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Biological Cybernetics

, Volume 79, Issue 3, pp 241–250 | Cite as

Multiple synchronization strategies in rhythmic sensorimotor tasks: phase vs period correction

  • Michael H. Thaut
  • Robert A. Miller
  • Leopold M. Schauer
Article

Abstract.

To characterize synchronisation strategies in the tracking of auditory rhythm with rhythmic finger tapping, the adaptation process after unexpected step changes of an interstimulus interval (ISI) of 500 ms was investigated. Step changes of 2% (10 ms), 4% (20 ms), and 10% (50 ms) of ISI were applied to the stimulus sequence. Synchronisation patterns of 5 subjects were analyzed based on synchronisation error (SE) and interresponse intervals (IRI). A strategy shift contigent upon the size of the introduced step change was detected. After small ISI changes, rapid IRI matching to the new ISI was accompanied by temporarily enlarged SE values, which slowly returned to preferred SE values before the step change. Large ISI changes showed quick SE adaptations accompanied by a temporary overcorrection of IRI. Response asymmetry between ISI decreases and increases emerged, showing a stronger adaptation during ISI increases. A two-dimensional difference equation was formulated to simulate the time series of intertap intervals and explain the control process during IRI and SE adjustments. The system constants were optimized to minimalize the deviations between the computed and the observed response trajectories, consisting of the time series of SE and IRI. It was shown that a successful model fit using a linear two-dimensional difference equation was based on the size and direction of the ISI changes. MANOVA procedures showed that differences in equation parameters during small and large step changes were statistically significant (P<0.05). It is therefore suggested that a uniform model accounting for synchronization responses to all step changes would require the introduction of nonlinear system properties.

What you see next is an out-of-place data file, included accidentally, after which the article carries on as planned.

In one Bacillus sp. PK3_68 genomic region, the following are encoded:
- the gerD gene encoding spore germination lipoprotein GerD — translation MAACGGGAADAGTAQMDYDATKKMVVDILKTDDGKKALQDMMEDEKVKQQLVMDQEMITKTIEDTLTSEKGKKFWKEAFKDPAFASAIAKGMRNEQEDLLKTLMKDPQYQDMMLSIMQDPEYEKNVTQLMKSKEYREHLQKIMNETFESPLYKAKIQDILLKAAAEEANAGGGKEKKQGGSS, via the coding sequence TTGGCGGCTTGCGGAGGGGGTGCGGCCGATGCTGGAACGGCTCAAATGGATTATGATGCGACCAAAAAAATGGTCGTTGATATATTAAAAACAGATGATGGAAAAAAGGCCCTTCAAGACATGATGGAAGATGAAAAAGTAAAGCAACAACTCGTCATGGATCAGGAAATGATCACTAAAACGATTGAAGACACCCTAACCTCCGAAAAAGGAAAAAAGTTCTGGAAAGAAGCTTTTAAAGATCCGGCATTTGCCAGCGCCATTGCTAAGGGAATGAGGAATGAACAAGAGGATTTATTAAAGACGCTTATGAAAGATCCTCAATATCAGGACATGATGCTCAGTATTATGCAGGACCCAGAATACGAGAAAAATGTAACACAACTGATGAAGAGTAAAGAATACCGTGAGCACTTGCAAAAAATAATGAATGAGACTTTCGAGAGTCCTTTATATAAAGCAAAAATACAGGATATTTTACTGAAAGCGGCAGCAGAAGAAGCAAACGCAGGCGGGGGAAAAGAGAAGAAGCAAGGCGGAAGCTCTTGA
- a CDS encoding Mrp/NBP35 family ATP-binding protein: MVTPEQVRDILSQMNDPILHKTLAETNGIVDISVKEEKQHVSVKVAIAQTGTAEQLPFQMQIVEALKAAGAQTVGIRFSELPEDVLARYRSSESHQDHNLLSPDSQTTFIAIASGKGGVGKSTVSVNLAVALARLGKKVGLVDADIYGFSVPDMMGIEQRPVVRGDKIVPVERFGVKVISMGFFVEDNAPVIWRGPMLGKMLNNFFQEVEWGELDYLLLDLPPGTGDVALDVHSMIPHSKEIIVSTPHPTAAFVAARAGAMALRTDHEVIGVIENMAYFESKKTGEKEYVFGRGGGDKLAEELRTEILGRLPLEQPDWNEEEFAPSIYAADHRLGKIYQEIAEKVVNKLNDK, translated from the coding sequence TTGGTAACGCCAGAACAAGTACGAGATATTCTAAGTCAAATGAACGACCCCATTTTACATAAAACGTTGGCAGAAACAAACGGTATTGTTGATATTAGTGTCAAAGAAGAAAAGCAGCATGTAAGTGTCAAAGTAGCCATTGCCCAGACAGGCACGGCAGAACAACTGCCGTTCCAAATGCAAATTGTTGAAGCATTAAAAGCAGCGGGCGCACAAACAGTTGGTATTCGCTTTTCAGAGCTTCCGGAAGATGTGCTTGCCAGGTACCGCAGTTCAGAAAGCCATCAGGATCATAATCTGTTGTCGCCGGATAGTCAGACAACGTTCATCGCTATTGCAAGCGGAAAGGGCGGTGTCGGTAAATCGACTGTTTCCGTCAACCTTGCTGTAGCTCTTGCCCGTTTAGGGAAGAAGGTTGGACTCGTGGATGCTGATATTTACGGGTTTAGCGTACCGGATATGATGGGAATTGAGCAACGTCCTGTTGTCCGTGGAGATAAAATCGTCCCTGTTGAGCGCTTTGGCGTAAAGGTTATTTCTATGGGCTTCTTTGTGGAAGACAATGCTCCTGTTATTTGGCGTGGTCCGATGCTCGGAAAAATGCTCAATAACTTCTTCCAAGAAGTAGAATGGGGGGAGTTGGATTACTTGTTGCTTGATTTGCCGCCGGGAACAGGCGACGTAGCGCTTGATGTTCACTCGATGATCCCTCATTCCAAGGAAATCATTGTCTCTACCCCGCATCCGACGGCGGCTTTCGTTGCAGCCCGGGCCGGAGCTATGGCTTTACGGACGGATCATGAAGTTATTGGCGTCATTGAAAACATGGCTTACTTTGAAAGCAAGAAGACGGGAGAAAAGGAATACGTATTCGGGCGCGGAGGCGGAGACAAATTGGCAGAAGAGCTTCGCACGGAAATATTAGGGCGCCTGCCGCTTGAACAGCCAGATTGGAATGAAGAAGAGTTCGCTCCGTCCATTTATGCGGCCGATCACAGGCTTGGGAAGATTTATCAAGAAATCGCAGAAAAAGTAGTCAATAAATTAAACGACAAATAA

Keywords

Step Change Synchronisation Error Synchronisation Pattern Sensorimotor Task Rhythmic Sensorimotor 
These keywords were added by machine and not by the authors. This process is experimental and the keywords may be updated as the learning algorithm improves.

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Copyright information

© Springer-Verlag Berlin Heidelberg 1998

Authors and Affiliations

  • Michael H. Thaut
    • 1
  • Robert A. Miller
    • 2
  • Leopold M. Schauer
    • 2
  1. 1. Department of Music, Colorado State University, Fort Collins, C0 80523, USAUS
  2. 2. Department of Electrical Engineering, Colorado State University, Fort Collins, C0 80523, USAUS

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